Coronavirus: Iraq confirms first death; Poland announces first infection

An Iraqi man wearing a protective mask walking in a deserted street in Iraq on March 3, 2020.
An Iraqi man wearing a protective mask walking in a deserted street in Iraq on March 3, 2020.PHOTO: AFP

SULAIMANIYAH/WARSAW (AFP/REUTERS) - Iraq on Wednesday (March 4) confirmed the first death from the coronavirus in the country, as Poland recorded its first Covid-19 infection. 

In Iraq, where a total of at least 31 cases have been reported, the man who died was a 70-year-old religious preacher had been quarantined in the north-eastern city of Sulaimaniyah, said a spokesman for the northern Kurdish autonomous region’s health authority said.

The Muslim cleric died on Wednesday, he said. 

According to local sources, he had recently met Iraqis returning from neighbouring Iran, which has recorded the deadliest outbreak outside China, the epidemic’s epicentre.

Meanwhile, Poland confirmed its first coronavirus infection, Poland’s Health Minister Lukasz Szumowski said on Wednesday.

Mr Szumowski said the sick man is in hospital in Zielona Gora, western Poland, and that his condition is good. 

The man, who had visited Germany, is “not part of a risk group” and his life is not in danger, he said. Mr Szumowski said the patient had had “relatively little contact” with other people. 

The coronavirus – which is believed to have originated in Wuhan, the capital of China’s central Hubei province in late December – has since spread to some 80 countries around the world.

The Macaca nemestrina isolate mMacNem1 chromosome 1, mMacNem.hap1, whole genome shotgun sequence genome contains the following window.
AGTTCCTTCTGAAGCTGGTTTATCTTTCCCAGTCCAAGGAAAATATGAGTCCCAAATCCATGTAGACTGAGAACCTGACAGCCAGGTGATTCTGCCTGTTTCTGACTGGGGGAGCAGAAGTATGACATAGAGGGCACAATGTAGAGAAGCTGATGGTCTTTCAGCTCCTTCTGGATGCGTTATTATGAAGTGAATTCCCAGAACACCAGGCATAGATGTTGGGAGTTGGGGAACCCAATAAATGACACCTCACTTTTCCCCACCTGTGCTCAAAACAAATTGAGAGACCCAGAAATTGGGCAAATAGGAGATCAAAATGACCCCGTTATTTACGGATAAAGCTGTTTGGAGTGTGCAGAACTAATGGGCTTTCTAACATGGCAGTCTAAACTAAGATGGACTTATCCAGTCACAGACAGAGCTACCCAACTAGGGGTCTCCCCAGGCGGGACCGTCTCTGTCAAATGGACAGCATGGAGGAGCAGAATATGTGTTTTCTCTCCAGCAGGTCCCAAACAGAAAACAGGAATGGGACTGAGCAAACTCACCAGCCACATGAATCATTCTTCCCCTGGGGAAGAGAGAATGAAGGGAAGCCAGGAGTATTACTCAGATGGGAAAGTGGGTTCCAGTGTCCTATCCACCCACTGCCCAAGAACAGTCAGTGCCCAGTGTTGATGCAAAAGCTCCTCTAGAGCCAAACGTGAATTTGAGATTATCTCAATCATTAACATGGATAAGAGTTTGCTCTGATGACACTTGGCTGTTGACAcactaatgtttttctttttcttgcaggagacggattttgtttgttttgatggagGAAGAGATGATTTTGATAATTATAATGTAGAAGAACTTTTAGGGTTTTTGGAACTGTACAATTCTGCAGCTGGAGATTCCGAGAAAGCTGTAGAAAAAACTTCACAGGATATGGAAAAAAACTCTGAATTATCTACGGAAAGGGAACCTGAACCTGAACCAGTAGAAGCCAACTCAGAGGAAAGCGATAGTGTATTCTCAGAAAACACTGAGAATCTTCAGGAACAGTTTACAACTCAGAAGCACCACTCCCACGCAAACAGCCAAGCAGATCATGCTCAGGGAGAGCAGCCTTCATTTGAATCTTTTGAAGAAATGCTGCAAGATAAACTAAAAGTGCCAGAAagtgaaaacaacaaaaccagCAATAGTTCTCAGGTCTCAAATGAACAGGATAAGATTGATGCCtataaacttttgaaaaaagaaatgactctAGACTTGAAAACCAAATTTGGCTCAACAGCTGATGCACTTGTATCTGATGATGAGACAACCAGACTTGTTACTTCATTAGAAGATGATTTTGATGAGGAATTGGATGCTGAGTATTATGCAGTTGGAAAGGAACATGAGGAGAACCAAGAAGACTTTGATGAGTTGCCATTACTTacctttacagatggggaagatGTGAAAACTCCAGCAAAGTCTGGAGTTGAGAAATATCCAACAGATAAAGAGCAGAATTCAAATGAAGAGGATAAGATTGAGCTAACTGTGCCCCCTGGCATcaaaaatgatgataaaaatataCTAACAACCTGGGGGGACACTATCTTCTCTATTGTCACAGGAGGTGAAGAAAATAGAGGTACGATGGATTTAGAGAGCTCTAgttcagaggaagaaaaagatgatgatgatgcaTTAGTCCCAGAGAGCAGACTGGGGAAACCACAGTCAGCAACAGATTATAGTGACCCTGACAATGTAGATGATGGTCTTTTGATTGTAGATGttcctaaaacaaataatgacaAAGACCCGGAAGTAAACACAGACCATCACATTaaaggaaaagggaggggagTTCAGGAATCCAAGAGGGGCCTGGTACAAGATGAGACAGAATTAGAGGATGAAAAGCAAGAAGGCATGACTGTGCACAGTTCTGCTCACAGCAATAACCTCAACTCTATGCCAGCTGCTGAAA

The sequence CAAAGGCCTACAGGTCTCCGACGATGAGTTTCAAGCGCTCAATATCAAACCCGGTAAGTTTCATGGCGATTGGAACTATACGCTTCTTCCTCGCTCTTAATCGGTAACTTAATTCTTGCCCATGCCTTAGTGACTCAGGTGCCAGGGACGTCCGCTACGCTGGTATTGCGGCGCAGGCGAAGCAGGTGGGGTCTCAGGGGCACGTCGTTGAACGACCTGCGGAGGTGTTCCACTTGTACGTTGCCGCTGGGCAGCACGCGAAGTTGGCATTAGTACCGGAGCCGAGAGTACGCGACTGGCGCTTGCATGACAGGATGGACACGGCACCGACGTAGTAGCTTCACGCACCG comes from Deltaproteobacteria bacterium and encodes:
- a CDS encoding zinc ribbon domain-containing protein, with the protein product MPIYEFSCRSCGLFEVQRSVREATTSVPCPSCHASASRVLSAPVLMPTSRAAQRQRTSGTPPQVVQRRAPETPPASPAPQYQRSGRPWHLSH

Globally, more than 93,000 people have been infected and over 3,200 have died. Iran and South Korea are two new epicentres in the fast-spreading epidemic. In Iran, the virus has claimed 77 lives and infected more than 2,300 people. 

 
 
 
 

Iraq, where 31 cases of coronavirus have been reported, is one of Iran’s largest export markets and a popular destination for Iranian pilgrims visiting the holy cities of Najaf and Karbala. Many Iraqis also cross the frontier for business, tourism, medical treatment and religious studies.

Iraqi authorities have closed land borders with Iran and banned the entry of foreign nationals travelling from there and other badly affected countries. Schools, universities, cinemas, cafes and other public places in Iraq have been ordered shut until March 7 to further contain the outbreak, but many continue to operate normally.

Responding to Wednesday’s death, Sulaimaniyah Governor Haval Abu Bakr told reporters that all rallies in the province will be banned and that all football matches will now be held behind closed doors.

Local religious authorities for their part announced a ban on mass prayers, including on Fridays, until further notice.

The outbreak has fuelled public panic among Iraqis who say the war-ravaged country’s healthcare system cannot handle the epidemic.

Many hospitals in Iraq are poorly equipped or in disrepair after successive waves of conflict. According to the World Health Organisation, there are fewer than 10 doctors for every 10,000 people.

In Poland, the Polish Health Minister, Mr Szumowski, said some 68 people are undergoing tests in hospitals to determine whether they are suffering from Covid-19, while around 500 are in quarantine.